Congratulations! If you are looking at this page, you likely just got engaged and are looking to get your preparations for marriage underway. We want you to have the best marriage possible, and our Preparation for Holy Matrimony is designed to do just that.
What do we do first?
The first thing to do is pray together as a couple. Ask the Lord to assist you in preparing for your lifelong commitment together. Jesus loves to bless us, but he often wants us to ask and to participate in our growth.
"The family that prays together, stays together." - Al Scalpone (March 6, 1947)
Next, call the pastor to set up an appointment. Our policy is to not set a date in the calendar until after the couple has been able to sit down for an initial meeting with the pastor. A $150 deposit (non-refundable) must also be made to the parish before the date is reserved. There are other contributing factors of parish events and other couples who may wish to reserve the same date, so have several options of dates ready when you sit down with the pastor.
"The matrimonial covenant, by which a man and a woman establish between themselves a partnership of the whole of life and which is ordered by its nature to the good of the spouses and the procreation and education of offspring, has been raised by Christ the Lord to the dignity of a sacrament between the baptized." (canon 1055, Code of Canon Law)
Jesus takes marriage seriously, and so as his spouse--the Church--we do too. In order for you to have the best marriage possible we want to make sure you have all the resources and preparation necessary for success. Our parishes follow the policies and guidelines set forth by canon law (the whole Catholic Church), our local diocese, and those established by the parish. At first it will seem like there are a lot of things to be done, which is why we require at least six months of preparation, but the end result will help you to be well informed for your wedding day and the marriage that follows.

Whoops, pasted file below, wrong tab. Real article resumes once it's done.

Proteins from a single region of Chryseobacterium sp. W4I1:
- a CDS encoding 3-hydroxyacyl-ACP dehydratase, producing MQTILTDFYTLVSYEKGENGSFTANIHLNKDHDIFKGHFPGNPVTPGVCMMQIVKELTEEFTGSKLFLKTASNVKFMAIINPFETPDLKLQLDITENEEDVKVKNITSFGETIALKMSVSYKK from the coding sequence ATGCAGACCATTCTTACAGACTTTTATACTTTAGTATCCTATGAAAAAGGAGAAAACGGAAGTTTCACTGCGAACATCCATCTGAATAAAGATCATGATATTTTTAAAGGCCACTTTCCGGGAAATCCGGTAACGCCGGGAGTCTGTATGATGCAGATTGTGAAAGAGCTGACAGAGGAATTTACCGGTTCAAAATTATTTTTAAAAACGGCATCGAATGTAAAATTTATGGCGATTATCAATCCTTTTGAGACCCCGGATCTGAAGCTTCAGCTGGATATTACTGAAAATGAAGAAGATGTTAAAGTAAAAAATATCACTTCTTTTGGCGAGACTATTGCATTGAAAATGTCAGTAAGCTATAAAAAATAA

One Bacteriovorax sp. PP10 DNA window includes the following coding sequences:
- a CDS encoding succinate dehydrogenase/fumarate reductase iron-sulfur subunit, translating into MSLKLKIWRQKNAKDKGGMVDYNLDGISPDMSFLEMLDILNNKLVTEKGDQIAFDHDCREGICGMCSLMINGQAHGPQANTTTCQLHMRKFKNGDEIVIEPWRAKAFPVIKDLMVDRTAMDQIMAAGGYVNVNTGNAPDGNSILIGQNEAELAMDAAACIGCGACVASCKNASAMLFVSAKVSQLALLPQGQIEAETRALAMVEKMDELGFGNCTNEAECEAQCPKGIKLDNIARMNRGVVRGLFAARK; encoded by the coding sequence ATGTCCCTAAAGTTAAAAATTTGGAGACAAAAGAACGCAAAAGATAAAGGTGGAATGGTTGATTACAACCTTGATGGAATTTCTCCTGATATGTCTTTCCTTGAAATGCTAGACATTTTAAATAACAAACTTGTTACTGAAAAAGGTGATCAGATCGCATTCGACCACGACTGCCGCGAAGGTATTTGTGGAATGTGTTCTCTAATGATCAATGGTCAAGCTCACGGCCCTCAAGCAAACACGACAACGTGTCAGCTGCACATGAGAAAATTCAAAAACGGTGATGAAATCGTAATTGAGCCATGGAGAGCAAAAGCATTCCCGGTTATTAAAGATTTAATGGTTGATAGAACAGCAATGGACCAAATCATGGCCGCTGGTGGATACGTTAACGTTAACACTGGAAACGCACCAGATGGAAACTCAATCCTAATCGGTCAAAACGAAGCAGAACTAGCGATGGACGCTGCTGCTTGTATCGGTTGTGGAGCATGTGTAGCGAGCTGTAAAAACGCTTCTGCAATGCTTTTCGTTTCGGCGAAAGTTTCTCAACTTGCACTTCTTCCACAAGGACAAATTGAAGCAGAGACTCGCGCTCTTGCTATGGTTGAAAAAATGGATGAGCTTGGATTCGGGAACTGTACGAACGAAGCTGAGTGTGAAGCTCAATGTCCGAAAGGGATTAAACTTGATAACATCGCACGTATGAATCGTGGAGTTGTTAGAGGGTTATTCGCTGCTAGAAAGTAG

A Brief Overview of Requirements
Couples receive a Marriage Preparation Booklet (MPB) with a full outline of requirements and options in planning for marriage when they sit down for the initial meeting with the pastor. Here are some of the primary requirements:
- Four meetings with the pastor.
- Four meetings with an assigned Sponsor Couple from the parish.
- $150 deposit (non-refundable). Additional fees apply and are defined in the MPB, the full balance of which must be paid at least two weeks prior to the wedding date.
- Attendance at the Diocesan Marriage Course or an approved alternative.
- Collection of necessary paperwork: e.g., baptismal certificates, etc.
- Planning of wedding Mass/Service details, liturgy planning, et cetera.
The coordination of schedules between all parties involved in the process is usually the greatest obstacle in the preparation process, though there may be other circumstances that can delay the wedding, e.g., the processing of annulments of previous marriages or serious concerns of the capacity of one of the parties to be able to give consent or live the marriage vows.
Again, all of these elements are covered when you as a couple sit down with the pastor.
The Church presumes that parish members seeking to marry want to get married at the home parish of either the bride or groom. Couples who are not members of our parishes will need to discuss options available to them with the pastor before a date can be set. Additional fees will apply for non-members.
Catholics & Non-Catholics